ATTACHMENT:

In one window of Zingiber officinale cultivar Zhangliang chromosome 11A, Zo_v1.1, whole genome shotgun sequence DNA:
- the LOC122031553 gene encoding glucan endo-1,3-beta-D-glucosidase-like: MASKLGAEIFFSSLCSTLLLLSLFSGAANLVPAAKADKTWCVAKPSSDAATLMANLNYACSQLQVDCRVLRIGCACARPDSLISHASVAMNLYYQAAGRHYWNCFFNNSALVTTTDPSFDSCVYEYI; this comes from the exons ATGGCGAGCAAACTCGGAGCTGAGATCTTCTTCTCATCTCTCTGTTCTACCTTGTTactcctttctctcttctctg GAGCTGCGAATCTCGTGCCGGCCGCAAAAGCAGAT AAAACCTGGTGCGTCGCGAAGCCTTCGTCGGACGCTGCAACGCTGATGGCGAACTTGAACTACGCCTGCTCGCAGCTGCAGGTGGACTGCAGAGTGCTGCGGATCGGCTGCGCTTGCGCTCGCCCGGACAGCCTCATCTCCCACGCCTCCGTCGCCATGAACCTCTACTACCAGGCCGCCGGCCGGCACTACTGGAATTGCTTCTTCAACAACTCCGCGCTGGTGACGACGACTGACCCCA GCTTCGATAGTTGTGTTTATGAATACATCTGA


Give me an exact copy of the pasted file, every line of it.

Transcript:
In one window of Zingiber officinale cultivar Zhangliang chromosome 11A, Zo_v1.1, whole genome shotgun sequence DNA:
- the LOC122031553 gene encoding glucan endo-1,3-beta-D-glucosidase-like: MASKLGAEIFFSSLCSTLLLLSLFSGAANLVPAAKADKTWCVAKPSSDAATLMANLNYACSQLQVDCRVLRIGCACARPDSLISHASVAMNLYYQAAGRHYWNCFFNNSALVTTTDPSFDSCVYEYI; this comes from the exons ATGGCGAGCAAACTCGGAGCTGAGATCTTCTTCTCATCTCTCTGTTCTACCTTGTTactcctttctctcttctctg GAGCTGCGAATCTCGTGCCGGCCGCAAAAGCAGAT AAAACCTGGTGCGTCGCGAAGCCTTCGTCGGACGCTGCAACGCTGATGGCGAACTTGAACTACGCCTGCTCGCAGCTGCAGGTGGACTGCAGAGTGCTGCGGATCGGCTGCGCTTGCGCTCGCCCGGACAGCCTCATCTCCCACGCCTCCGTCGCCATGAACCTCTACTACCAGGCCGCCGGCCGGCACTACTGGAATTGCTTCTTCAACAACTCCGCGCTGGTGACGACGACTGACCCCA GCTTCGATAGTTGTGTTTATGAATACATCTGA